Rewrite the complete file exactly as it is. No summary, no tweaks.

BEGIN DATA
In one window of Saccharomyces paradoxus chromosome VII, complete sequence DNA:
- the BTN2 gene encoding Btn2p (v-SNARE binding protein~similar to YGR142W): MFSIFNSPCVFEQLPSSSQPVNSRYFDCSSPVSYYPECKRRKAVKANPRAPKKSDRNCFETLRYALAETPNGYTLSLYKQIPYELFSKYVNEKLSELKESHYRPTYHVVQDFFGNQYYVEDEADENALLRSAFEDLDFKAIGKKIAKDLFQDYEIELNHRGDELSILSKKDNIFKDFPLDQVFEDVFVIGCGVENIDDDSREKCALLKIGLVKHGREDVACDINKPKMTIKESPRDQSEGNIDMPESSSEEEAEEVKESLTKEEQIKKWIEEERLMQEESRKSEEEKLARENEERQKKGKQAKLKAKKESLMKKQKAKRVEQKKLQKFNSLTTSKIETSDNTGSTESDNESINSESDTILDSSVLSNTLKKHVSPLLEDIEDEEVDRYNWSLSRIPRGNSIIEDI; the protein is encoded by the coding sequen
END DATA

In one window of Saccharomyces paradoxus chromosome VII, complete sequence DNA:
- the BTN2 gene encoding Btn2p (v-SNARE binding protein~similar to YGR142W): MFSIFNSPCVFEQLPSSSQPVNSRYFDCSSPVSYYPECKRRKAVKANPRAPKKSDRNCFETLRYALAETPNGYTLSLYKQIPYELFSKYVNEKLSELKESHYRPTYHVVQDFFGNQYYVEDEADENALLRSAFEDLDFKAIGKKIAKDLFQDYEIELNHRGDELSILSKKDNIFKDFPLDQVFEDVFVIGCGVENIDDDSREKCALLKIGLVKHGREDVACDINKPKMTIKESPRDQSEGNIDMPESSSEEEAEEVKESLTKEEQIKKWIEEERLMQEESRKSEEEKLARENEERQKKGKQAKLKAKKESLMKKQKAKRVEQKKLQKFNSLTTSKIETSDNTGSTESDNESINSESDTILDSSVLSNTLKKHVSPLLEDIEDEEVDRYNWSLSRIPRGNSIIEDI; the protein is encoded by the coding sequen